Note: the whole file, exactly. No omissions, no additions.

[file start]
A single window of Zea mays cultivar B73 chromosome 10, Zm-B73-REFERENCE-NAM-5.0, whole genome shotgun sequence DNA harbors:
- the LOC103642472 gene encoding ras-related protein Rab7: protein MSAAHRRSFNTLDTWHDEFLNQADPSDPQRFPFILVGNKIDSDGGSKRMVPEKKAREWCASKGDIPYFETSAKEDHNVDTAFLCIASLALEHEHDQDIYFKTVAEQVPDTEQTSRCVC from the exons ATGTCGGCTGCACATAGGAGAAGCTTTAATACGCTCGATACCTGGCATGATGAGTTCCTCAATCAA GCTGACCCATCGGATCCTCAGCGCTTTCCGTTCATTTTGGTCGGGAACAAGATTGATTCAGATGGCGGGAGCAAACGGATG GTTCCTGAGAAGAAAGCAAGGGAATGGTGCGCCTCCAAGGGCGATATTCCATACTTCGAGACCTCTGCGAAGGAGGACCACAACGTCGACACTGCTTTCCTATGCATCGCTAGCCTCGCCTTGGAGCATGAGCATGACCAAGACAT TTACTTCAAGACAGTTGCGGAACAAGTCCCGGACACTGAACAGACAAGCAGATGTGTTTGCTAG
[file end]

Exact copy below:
A single window of Zea mays cultivar B73 chromosome 10, Zm-B73-REFERENCE-NAM-5.0, whole genome shotgun sequence DNA harbors:
- the LOC103642472 gene encoding ras-related protein Rab7: protein MSAAHRRSFNTLDTWHDEFLNQADPSDPQRFPFILVGNKIDSDGGSKRMVPEKKAREWCASKGDIPYFETSAKEDHNVDTAFLCIASLALEHEHDQDIYFKTVAEQVPDTEQTSRCVC from the exons ATGTCGGCTGCACATAGGAGAAGCTTTAATACGCTCGATACCTGGCATGATGAGTTCCTCAATCAA GCTGACCCATCGGATCCTCAGCGCTTTCCGTTCATTTTGGTCGGGAACAAGATTGATTCAGATGGCGGGAGCAAACGGATG GTTCCTGAGAAGAAAGCAAGGGAATGGTGCGCCTCCAAGGGCGATATTCCATACTTCGAGACCTCTGCGAAGGAGGACCACAACGTCGACACTGCTTTCCTATGCATCGCTAGCCTCGCCTTGGAGCATGAGCATGACCAAGACAT TTACTTCAAGACAGTTGCGGAACAAGTCCCGGACACTGAACAGACAAGCAGATGTGTTTGCTAG